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I'm not sure what words I should look for. I have an under determined dataset of 8000 correlated variables (sales) over 12 months (ie 12 observations for each variable). And I basically want to predict the future. Where should I start? PCA?

My question is, what are the techniques used to deal with lots of (correlated) variables and few observations in the case of time series.

I'm looking for orientations (but a full solution is of course welcome!).

I'm agnostic, so stats/econometrics/model-based are as fine as machine learning/AI/not-model-based, as long as they yield results that are useful and mean something. Repeatable/standardizable solutions are more than welcome.

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  • $\begingroup$ What is the expected horizon for your projections (1 month, 1 quarter)? Will you be using only sales data or some exogenous variables like CPI, PPI with known official forecasts to overcome the Zach's mentioned problem while forecasting either the principal components or some selected leading indicators? $\endgroup$ – Dmitrij Celov Jan 10 '12 at 13:45
  • $\begingroup$ @DmitrijCelov, those are excellent questions and I must admit I haven't done a good job exploring them before posting. I'd say that as a start I won't include any exogenous variable. The reason I asked this question is that coming from a stats world I'd have some ideas if there were only 2 or 3 variables; with so many variables I naturally thought of more "ML" techniques that deals with tons of features. But my little knowledge of those techniques doesn't include anything specific to time series. $\endgroup$ – Arthur Jan 11 '12 at 16:46
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If you want to build any kind of casual model, you're going to run into problems if you try to forecast a time series in relation to other time series, because you'll need good forecasts of the independent time series before you can forecast the dependent time series. This can turn into a recursive problem.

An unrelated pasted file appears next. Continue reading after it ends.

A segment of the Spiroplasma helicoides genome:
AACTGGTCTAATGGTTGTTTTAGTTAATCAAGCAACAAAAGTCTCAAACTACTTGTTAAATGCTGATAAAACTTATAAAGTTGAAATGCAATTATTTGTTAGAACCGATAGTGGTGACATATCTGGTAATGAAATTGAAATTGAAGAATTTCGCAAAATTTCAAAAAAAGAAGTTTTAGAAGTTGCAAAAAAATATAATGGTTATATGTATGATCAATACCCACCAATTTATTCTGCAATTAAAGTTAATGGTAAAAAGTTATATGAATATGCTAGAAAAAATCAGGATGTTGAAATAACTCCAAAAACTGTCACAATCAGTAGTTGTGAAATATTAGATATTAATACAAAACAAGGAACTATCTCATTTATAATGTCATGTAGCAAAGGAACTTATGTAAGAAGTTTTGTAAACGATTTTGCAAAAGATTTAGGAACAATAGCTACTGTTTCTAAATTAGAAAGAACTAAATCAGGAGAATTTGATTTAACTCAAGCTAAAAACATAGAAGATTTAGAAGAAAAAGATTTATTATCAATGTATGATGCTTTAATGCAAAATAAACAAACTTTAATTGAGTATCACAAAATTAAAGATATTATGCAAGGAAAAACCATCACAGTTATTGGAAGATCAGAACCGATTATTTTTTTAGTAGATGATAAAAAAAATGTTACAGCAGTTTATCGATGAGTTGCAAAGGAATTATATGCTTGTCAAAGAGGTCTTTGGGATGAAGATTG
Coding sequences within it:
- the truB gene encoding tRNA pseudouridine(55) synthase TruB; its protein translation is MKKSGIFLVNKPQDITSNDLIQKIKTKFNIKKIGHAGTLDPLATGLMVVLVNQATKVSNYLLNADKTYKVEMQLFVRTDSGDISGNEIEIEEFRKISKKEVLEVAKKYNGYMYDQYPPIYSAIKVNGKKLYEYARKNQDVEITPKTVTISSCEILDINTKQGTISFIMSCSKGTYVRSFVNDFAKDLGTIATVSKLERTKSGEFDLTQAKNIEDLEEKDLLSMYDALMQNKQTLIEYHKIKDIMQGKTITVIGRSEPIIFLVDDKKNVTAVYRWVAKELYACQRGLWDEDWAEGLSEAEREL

12 observations isn't a heck of a lot to work with, but one suggestion would be to check out the forecast package for R, specifically the auto.arima and ets functions, which will automatically fit univariate arima and exponential smoothing models to your data. Fit some models to the 1st 11 points in each time series, and look at your aggregate error on point 12. If you want to really do it right, cross-validate each time series model.

If building your own solution doesn't appeal to you, there's lots of proprietary software out there that is designed to help solve this sort of problem. One good example is forecast pro, which is very fast and will automatically choose between exponential smoothing and arima models.

Keep in mind that no proprietary software is going to allow you to build causal models without first forecasting the independent variables.

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  • $\begingroup$ Don't you think I should be able to exploit relations between variables? A Vector AutoRegressive model does it. And, yes, I'm totally into building my own solution. I'm on Stata and C++, and I may dive into R/Rcpp some day. Thanks! $\endgroup$ – Arthur Jan 10 '12 at 13:33
  • $\begingroup$ (+1) in general I share the same ideas as yours, if not all of the prices are in coincident state, there still is hope to detect some leading indicator or define common and idiosyncratic part. In general the interval forecasts will be quite wide, but who knows. Diffusion index model may be technically applied since $T<<N$, but the uncertainty in time domain will be too high IMHO. $\endgroup$ – Dmitrij Celov Jan 10 '12 at 13:48
  • $\begingroup$ @Arthur: Sure! I know very little about vector autoregressive models, but I'm guessing they're harder to build correctly than simple time series models. It may be worth seeing the performance of a simple solution you can code up in an hour before you get into anything more complex. Also keep in mind you have 12 observations of 8000 variables, which will make it very easy to overfit flexible models. Try to hold out at least one observation from each series as a test set! $\endgroup$ – Zach Jan 10 '12 at 14:05

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